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The internet of things is not just hype – it’s happening

 

How life is enhanced and simplified by connecting our possessions to the Cloud – The Connected Devices Laboratory at Brigham Young University .

 

You can find sensors here and development boards here that you can use to build your IoT Project.

 

 

Internet of Things (IoT) is the network of devices and in general things that are connected together and communicating with each other to perform certain tasks, without requiring human-to-human or human-to-computer interaction. These IoT systems are networked together usually by a wireless protocol such as WiFi, Bluetooth, 802.11.4, or a custom communication system.

The concept wasn’t named until 1999, the Internet of Things has been in development for decades. The first internet connected appliance was a Coke machine at Carnegie Melon University in the early 1980s. The programmers could connect to the machine over the Internet, check the status of the machine and determine whether or not there would be a cold drink awaiting them, should they decide to make the trip down to the machine.
The phrase “Internet of Things” was first coined by technologist Kevin Ashton way back in 1999, when he used it to describe how data captured by humans would lead to a revolution once computers started generating and collecting data by themselves without any human input. Since then, the vision of the Internet of Things has evolved due to a convergence of multiple technologies, ranging from wireless communication to the Internet and from embedded systems to micro-electromechanical systems (MEMS).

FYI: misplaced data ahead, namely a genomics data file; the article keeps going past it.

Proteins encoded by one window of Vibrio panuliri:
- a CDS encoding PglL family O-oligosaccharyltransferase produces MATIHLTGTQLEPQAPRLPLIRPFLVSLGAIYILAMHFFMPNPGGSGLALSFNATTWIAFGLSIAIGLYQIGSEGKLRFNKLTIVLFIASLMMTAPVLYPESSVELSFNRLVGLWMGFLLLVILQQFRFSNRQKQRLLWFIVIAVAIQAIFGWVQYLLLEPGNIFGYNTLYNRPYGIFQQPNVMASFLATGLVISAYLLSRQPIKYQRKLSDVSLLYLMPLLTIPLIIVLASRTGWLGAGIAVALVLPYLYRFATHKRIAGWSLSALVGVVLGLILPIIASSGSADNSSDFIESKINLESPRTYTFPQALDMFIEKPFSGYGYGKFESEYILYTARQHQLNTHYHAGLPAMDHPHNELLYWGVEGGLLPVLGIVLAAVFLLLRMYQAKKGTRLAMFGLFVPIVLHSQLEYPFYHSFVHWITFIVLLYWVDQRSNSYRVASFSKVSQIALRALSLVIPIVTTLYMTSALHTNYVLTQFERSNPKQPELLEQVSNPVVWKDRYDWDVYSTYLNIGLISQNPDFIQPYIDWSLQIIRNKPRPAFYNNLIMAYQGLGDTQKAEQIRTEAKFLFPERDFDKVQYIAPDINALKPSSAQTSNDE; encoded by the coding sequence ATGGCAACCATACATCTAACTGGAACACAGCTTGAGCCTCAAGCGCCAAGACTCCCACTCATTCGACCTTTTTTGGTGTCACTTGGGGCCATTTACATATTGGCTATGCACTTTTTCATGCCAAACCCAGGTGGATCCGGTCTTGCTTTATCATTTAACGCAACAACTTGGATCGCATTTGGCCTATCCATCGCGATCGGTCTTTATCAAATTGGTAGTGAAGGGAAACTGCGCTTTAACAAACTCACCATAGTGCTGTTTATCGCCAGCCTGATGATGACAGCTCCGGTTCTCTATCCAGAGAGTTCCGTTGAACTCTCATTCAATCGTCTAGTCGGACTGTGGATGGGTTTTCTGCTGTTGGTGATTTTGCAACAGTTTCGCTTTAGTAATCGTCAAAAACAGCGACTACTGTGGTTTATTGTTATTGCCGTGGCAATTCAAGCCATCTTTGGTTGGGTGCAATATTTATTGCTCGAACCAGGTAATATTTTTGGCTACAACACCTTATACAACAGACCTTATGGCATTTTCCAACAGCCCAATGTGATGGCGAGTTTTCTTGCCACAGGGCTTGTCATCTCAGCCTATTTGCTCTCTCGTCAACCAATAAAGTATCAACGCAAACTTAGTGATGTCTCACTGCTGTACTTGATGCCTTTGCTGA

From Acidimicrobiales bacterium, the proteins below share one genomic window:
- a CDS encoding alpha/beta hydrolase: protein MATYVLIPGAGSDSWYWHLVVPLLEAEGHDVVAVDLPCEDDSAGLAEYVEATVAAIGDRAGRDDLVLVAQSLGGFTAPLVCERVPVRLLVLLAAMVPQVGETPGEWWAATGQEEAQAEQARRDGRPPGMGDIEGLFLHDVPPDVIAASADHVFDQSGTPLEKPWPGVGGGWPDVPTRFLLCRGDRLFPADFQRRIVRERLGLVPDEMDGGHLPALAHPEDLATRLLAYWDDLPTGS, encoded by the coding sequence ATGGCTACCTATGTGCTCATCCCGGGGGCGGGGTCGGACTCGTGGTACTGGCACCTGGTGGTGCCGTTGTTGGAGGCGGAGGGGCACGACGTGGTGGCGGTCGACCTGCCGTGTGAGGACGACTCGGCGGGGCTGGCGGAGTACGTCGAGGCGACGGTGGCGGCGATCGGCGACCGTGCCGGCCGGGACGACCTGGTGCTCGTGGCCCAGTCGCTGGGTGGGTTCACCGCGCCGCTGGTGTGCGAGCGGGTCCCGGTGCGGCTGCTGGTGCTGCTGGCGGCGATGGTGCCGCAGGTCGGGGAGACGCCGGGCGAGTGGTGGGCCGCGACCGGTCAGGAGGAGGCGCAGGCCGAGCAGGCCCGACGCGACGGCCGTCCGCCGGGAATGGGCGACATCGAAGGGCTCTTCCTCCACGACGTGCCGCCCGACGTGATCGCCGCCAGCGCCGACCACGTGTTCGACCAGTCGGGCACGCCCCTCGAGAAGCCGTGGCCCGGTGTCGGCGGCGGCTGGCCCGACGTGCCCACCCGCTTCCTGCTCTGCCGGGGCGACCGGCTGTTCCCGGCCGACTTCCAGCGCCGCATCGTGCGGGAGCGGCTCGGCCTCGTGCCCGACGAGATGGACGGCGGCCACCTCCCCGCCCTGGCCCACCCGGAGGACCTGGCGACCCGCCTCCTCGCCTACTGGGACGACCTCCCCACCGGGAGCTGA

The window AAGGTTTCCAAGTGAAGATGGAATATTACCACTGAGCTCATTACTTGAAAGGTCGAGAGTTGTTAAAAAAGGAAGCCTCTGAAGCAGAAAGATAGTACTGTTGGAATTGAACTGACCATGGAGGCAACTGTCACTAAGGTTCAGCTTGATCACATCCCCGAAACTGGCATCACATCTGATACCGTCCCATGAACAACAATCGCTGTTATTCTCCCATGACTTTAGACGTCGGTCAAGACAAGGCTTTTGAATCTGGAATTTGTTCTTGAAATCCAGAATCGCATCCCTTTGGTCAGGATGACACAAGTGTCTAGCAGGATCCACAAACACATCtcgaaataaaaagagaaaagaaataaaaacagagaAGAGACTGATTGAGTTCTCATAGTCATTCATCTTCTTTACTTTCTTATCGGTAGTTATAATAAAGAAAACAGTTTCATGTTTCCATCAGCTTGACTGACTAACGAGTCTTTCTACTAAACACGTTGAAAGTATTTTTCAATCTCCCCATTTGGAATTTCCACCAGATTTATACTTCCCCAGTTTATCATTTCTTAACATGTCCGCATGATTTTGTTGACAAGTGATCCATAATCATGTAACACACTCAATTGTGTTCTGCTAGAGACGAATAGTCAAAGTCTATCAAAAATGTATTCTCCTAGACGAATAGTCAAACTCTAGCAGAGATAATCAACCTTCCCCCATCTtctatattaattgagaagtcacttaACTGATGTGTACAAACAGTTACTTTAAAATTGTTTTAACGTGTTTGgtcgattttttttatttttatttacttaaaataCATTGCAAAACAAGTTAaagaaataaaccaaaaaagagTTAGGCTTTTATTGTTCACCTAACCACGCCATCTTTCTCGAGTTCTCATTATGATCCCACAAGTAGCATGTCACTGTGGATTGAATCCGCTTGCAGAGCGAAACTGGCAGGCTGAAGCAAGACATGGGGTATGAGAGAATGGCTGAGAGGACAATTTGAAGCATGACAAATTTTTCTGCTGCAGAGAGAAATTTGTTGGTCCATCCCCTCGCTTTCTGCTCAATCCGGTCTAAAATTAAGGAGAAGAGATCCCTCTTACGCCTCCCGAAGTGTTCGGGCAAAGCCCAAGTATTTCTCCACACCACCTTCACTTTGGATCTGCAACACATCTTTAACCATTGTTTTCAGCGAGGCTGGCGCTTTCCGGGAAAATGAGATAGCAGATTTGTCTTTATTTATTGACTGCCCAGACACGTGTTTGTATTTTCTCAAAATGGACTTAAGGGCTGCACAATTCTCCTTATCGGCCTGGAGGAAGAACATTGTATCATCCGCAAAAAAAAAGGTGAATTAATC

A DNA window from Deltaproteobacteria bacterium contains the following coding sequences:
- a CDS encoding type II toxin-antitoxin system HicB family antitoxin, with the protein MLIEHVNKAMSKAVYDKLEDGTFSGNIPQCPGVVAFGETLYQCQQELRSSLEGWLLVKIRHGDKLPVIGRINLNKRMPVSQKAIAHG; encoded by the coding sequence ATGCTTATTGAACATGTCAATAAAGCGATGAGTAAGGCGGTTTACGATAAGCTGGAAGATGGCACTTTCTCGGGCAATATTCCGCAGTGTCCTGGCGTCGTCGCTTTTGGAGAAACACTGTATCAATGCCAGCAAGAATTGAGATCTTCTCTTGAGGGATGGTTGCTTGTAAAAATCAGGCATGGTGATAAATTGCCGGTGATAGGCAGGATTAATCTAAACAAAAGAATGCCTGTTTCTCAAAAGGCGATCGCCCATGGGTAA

What exactly is the “Things” in “Internet of Things”?

Any device that can be embedded with electronics, software, sensors to communicate with other device is “Things”.

Thing, in the Internet of Things, can be a person with a heart monitor implant, a farm animal with a biochip transponder, an automobile that has built-in sensors to alert the driver when tire pressure is low — or any other natural or man-made object that can be assigned an Internet Protocol address (IP address) and provided with the ability to transfer data over a network. These devices collect useful data with the help of various existing technologies and then autonomously flow the data between other devices.

The Internet of Things is already making its presence felt. Most of us own smartphones these days, quite a few of us have Smart TVs. Soon, we’ll have other connected devices in our lives – smart watches that can tell us how many calories we burn off, cutlery that can tell us when to stop eating, ovens that we can turn on remotely, whilst wrist bands, streetlights washing machines, pills and even bridges will all become connected.

Internet of Things is very quickly becoming a reality. We can see the proof of it around us, as an example Audi, automaker continues to introduce more and more automated driving features for its cars. The next step, says the company, will be machine learning-powered driver assist features that work in constrained situations like driving in traffic and parking. They’ll be available in the new generation of Audi A8 saloons in 2017.

 

Our devices are getting smarter each day from smartphones to smart TV to smart car to Smart kitchen. Everything is now getting connected to Internet

Each year, we’ll see a greater number of everyday devices that suddenly become “smart”. In fact, it won’t be long until there are more connected devices than there are people.  Analysts predict that there will be 30 billion connected “things” by 2020, while the population of the Earth will climb to a mere 7.6 billion by 2018, according to the UN.